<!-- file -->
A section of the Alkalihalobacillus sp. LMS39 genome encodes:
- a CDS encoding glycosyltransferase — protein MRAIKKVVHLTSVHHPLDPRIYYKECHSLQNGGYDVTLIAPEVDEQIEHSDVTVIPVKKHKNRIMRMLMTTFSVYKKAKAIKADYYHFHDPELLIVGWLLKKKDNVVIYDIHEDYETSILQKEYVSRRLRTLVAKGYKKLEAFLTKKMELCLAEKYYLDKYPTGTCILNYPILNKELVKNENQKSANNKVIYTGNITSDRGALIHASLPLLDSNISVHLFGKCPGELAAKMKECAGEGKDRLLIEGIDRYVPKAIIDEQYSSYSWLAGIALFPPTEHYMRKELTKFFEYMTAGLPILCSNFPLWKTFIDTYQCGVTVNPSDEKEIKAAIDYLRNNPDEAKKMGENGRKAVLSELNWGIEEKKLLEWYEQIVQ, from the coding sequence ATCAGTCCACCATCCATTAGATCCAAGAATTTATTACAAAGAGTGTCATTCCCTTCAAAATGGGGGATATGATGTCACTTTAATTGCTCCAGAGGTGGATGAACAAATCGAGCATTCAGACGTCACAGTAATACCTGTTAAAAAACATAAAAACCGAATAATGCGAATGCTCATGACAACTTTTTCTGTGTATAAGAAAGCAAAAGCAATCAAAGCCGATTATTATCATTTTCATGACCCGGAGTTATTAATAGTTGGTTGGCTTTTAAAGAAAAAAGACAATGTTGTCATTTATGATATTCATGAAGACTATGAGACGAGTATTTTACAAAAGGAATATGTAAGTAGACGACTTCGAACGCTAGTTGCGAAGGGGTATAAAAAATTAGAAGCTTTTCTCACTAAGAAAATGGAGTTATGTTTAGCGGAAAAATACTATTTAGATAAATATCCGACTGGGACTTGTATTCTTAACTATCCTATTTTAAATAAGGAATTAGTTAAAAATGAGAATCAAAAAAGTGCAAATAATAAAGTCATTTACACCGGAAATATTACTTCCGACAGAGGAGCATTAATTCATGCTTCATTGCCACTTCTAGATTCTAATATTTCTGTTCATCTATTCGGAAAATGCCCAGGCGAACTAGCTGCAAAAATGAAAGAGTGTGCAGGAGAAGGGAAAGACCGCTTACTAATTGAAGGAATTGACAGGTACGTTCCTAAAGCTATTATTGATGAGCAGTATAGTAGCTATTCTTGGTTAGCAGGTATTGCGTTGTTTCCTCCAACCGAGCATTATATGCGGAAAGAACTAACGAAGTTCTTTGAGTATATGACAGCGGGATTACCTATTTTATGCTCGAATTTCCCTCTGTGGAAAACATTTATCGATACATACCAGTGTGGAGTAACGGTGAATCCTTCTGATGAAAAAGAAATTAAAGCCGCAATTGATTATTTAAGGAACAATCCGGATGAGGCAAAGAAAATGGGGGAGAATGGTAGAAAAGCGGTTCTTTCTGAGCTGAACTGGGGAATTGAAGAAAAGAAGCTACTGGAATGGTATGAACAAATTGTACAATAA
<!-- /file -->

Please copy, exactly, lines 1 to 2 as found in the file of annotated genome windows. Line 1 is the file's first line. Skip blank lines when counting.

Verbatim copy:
A section of the Alkalihalobacillus sp. LMS39 genome encodes:
- a CDS encoding glycosyltransferase — protein MRAIKKVVHLTSVHHPLDPRIYYKECHSLQNGGYDVTLIAPEVDEQIEHSDVTVIPVKKHKNRIMRMLMTTFSVYKKAKAIKADYYHFHDPELLIVGWLLKKKDNVVIYDIHEDYETSILQKEYVSRRLRTLVAKGYKKLEAFLTKKMELCLAEKYYLDKYPTGTCILNYPILNKELVKNENQKSANNKVIYTGNITSDRGALIHASLPLLDSNISVHLFGKCPGELAAKMKECAGEGKDRLLIEGIDRYVPKAIIDEQYSSYSWLAGIALFPPTEHYMRKELTKFFEYMTAGLPILCSNFPLWKTFIDTYQCGVTVNPSDEKEIKAAIDYLRNNPDEAKKMGENGRKAVLSELNWGIEEKKLLEWYEQIVQ, from the coding sequence ATCAGTCCACCATCCATTAGATCCAAGAATTTATTACAAAGAGTGTCATTCCCTTCAAAATGGGGGATATGATGTCACTTTAATTGCTCCAGAGGTGGATGAACAAATCGAGCATTCAGACGTCACAGTAATACCTGTTAAAAAACATAAAAACCGAATAATGCGAATGCTCATGACAACTTTTTCTGTGTATAAGAAAGCAAAAGCAATCAAAGCCGATTATTATCATTTTCATGACCCGGAGTTATTAATAGTTGGTTGGCTTTTAAAGAAAAAAGACAATGTTGTCATTTATGATATTCATGAAGACTATGAGACGAGTATTTTACAAAAGGAATATGTAAGTAGACGACTTCGAACGCTAGTTGCGAAGGGGTATAAAAAATTAGAAGCTTTTCTCACTAAGAAAATGGAGTTATGTTTAGCGGAAAAATACTATTTAGATAAATATCCGACTGGGACTTGTATTCTTAACTATCCTATTTTAAATAAGGAATTAGTTAAAAATGAGAATCAAAAAAGTGCAAATAATAAAGTCATTTACACCGGAAATATTACTTCCGACAGAGGAGCATTAATTCATGCTTCATTGCCACTTCTAGATTCTAATATTTCTGTTCATCTATTCGGAAAATGCCCAGGCGAACTAGCTGCAAAAATGAAAGAGTGTGCAGGAGAAGGGAAAGACCGCTTACTAATTGAAGGAATTGACAGGTACGTTCCTAAAGCTATTATTGATGAGCAGTATAGTAGCTATTCTTGGTTAGCAGGTATTGCGTTGTTTCCTCCAACCGAGCATTATATGCGGAAAGAACTAACGAAGTTCTTTGAGTATATGACAGCGGGATTACCTATTTTATGCTCGAATTTCCCTCTGTGGAAAACATTTATCGATACATACCAGTGTGGAGTAACGGTGAATCCTTCTGATGAAAAAGAAATTAAAGCCGCAATTGATTATTTAAGGAACAATCCGGATGAGGCAAAGAAAATGGGGGAGAATGGTAGAAAAGCGGTTCTTTCTGAGCTGAACTGGGGAATTGAAGAAAAGAAGCTACTGGAATGGTATGAACAAATTGTACAATAA